A "Maxwell's demon" that operates without external control has been created by physicists in Finland. The device separates electrons in terms of their energies and prevents the higher-energy electrons from reaching a transistor – thereby cooling the transistor. The process occurs without the direct exchange of heat between the demon and the transistor and uses information about the energies of the electrons. While the demon does not violate any laws of thermodynamics, it highlights the role that information plays in thermodynamics and could have practical uses in cooling electronic circuits.

Maxwell first described his demon in 1867. He imagined a "finite being" that could operate a small door in a wall dividing a chamber into two halves. Initially, both halves are filled with a gas at a uniform temperature, which means that the molecules in the gas have velocities distributed about some average value. By opening and closing the door at just the right moments, the demon sorts the molecules so that faster-moving ones fill the left-hand side of the chamber, say, and slower ones the right. In the process, he transfers heat from a colder gas (the slower molecules) to a hotter one. If the door is frictionless, he appears to contravene the second law of thermodynamics.

Information about the position and velocity of each molecule is key to the demon's success and the thought experiment has since been used to explore the role that information plays in thermodynamics. In 2010 Shoichi Toyabe of Chuo University in Tokyo and colleagues found that a micron-scale polystyrene particle immersed in a gas could be nudged slowly up an electrical "spiral staircase" – so gaining potential energy – as a result of random collisions with the gas molecules. This involved the researchers placing the electrical equivalent of barriers at just the right moments to prevent the particle from falling back down the stairs (see: "Information converted to energy").

Outside action

This was the first time that scientists had quantified the extent to which information could be converted into energy; the particle's ascent requiring no direct energy input but relying instead on information about its fluctuating position. That information, however, provided by a video camera and processed using image-analysis software, was analysed and acted upon from outside of the microscopic system. In other words, Maxwell's demon was not acting autonomously.

In the latest work, Jonne Koski, Jukka Pekola, and colleagues at Aalto University in Finland have instead made a demon that acts without external control. The device consists of a single-electron transistor formed by connecting a micron-long copper island to two copper wires via tunnel junctions, which is linked to a tiny copper box. The box acts as the demon and initially contains a single electron generating a potential gradient across which an electron entering the transistor must climb (see figure). As soon as an electron reaches the island, the charge in the circuit changes, which causes the demon electron to tunnel out of its box. With the particles' mutual repulsion lowered, the first electron becomes trapped on the island and then subsequently tunnels out of it.

Because only electrons with a certain minimum energy can reach the island, the most energetic electrons within a current flowing through the transistor will be siphoned off. The demon therefore cools the transistor, and thereby reduces its entropy, even though there is no direct heat exchange between it and the transistor. What has been exchanged instead, says Pekola, is information – via the electrons' Coulomb interaction.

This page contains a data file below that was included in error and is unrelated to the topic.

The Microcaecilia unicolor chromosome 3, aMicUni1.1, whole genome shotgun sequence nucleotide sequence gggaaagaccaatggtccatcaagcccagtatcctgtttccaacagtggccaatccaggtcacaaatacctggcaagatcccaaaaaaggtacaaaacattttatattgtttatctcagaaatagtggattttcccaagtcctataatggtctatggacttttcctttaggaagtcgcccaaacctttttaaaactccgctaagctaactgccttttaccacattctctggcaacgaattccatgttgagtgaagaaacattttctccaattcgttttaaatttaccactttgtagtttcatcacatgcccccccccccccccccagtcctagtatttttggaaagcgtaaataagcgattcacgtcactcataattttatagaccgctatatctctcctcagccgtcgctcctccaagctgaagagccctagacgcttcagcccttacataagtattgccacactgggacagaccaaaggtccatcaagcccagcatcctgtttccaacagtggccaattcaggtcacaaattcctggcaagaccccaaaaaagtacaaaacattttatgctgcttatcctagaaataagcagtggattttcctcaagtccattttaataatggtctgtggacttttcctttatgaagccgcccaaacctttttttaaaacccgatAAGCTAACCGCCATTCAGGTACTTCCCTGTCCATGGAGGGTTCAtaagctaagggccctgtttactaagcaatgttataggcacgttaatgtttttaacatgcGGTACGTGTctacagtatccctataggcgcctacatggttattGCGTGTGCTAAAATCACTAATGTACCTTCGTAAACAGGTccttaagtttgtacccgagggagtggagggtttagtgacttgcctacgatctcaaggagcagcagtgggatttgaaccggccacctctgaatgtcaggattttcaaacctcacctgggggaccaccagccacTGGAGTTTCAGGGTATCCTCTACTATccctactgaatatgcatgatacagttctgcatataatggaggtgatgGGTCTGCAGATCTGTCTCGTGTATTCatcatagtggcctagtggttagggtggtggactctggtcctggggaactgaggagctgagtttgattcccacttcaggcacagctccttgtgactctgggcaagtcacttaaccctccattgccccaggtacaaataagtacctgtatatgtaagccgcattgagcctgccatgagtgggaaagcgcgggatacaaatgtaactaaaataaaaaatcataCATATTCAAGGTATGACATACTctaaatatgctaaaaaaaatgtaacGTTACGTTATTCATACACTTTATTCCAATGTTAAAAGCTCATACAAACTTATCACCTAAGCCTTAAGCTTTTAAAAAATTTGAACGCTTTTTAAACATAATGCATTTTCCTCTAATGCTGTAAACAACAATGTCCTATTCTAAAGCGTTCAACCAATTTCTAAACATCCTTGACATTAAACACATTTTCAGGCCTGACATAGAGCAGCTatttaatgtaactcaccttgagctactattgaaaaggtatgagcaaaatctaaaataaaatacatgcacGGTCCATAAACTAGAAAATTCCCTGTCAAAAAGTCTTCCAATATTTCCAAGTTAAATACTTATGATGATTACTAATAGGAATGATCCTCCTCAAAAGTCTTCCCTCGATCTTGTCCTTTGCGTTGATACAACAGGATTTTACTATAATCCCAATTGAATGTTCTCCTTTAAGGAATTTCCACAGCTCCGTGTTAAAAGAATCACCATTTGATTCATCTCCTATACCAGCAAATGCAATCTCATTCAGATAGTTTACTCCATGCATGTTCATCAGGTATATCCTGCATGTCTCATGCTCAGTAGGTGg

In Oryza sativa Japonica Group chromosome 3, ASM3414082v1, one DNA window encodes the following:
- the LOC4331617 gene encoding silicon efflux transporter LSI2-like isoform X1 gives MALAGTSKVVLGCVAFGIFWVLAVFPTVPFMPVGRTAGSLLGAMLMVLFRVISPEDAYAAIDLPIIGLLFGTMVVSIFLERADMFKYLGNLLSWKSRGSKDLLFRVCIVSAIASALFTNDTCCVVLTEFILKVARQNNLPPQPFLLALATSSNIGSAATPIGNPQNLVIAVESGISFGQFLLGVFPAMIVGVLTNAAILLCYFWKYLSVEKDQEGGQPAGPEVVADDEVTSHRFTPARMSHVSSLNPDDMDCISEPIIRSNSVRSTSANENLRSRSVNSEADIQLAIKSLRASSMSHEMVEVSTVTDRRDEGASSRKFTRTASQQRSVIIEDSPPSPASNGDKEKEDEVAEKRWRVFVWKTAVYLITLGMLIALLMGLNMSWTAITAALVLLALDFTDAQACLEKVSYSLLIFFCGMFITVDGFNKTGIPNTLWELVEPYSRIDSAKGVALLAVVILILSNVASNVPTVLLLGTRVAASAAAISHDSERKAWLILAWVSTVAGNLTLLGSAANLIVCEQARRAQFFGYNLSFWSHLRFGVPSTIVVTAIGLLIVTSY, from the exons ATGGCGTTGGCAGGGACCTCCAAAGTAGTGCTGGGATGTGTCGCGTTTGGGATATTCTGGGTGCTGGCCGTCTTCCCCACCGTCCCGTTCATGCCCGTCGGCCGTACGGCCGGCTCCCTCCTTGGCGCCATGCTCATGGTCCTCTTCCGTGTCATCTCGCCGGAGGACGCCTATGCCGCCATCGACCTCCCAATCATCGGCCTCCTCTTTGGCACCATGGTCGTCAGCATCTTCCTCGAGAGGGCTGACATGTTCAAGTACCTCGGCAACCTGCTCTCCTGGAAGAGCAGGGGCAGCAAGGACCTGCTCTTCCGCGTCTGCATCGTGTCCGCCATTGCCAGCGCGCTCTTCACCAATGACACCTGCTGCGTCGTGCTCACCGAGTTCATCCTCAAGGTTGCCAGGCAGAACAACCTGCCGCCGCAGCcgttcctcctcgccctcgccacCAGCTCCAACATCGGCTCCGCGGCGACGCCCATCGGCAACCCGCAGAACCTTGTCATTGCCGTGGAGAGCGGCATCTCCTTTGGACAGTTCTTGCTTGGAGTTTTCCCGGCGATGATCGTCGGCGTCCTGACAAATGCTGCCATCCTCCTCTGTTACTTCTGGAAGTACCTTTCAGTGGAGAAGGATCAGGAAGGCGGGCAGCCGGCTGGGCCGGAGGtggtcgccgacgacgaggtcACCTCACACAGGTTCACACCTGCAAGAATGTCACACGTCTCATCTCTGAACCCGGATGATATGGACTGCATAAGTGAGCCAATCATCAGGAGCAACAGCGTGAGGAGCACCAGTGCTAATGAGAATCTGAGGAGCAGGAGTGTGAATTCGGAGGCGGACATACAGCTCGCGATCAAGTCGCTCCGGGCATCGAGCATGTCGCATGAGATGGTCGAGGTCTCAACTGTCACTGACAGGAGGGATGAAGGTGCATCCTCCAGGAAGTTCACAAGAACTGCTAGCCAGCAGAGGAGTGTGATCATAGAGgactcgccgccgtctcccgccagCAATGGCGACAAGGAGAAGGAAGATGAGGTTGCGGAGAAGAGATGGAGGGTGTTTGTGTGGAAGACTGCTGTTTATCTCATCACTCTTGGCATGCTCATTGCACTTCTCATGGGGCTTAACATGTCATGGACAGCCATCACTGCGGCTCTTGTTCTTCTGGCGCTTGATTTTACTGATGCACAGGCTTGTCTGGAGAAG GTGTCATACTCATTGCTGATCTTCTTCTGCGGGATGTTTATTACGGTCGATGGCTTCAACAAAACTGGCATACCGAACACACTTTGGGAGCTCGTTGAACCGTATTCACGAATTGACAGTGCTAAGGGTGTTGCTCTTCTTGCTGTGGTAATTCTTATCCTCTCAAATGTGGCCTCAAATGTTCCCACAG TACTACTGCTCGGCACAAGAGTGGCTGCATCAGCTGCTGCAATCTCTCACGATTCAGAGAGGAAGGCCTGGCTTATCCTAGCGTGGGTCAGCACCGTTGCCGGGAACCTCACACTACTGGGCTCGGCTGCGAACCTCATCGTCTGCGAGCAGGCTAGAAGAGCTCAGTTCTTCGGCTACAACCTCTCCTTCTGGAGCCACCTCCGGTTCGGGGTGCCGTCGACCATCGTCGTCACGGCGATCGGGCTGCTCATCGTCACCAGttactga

Demon watch

The researchers monitored their device by placing thermometers at the transistor's input and output and also on a lead connected to the demon. As expected, they found that the transistor cooled down while the demon heated up. They also established that about four million electrons moved through the system every second. "In previous experiments, the demon consisted of macroscopic measurement devices, which meant there was no way to know about the energy flows within it," says Pekola. "But here we can look at the thermodynamics of the demon itself."

The device is described in Physical Review Letters and in an accompanying commentary, Sebastian Deffner of Los Alamos National Laboratory in the US says that the Finnish team has made the autonomous version of Maxwell's demon "a physical reality". The new device, he says, "fully agrees with our simple intuition – namely that information can be used to extract more work than seemingly permitted by the original formulations of the second law [of thermodynamics]". He adds: "This doesn't mean that the second law is breakable, but rather that physicists need to find a way to carefully formulate it to describe specific situations."

Critical components

According to Pekola, the work does not have immediate practical applications, although he says that the information exchange between transistor and demon might in future allow heat to be channelled away from critical components within electronic circuits.

Pekola and colleagues are now turning their attention to the quantum regime, establishing how concepts such as heat and work change when electrons no longer "jump up and down hill", as he puts it, but instead exist in quantum superpositions. To do this, they plan to use a chip containing superconducting rather than normal metal elements.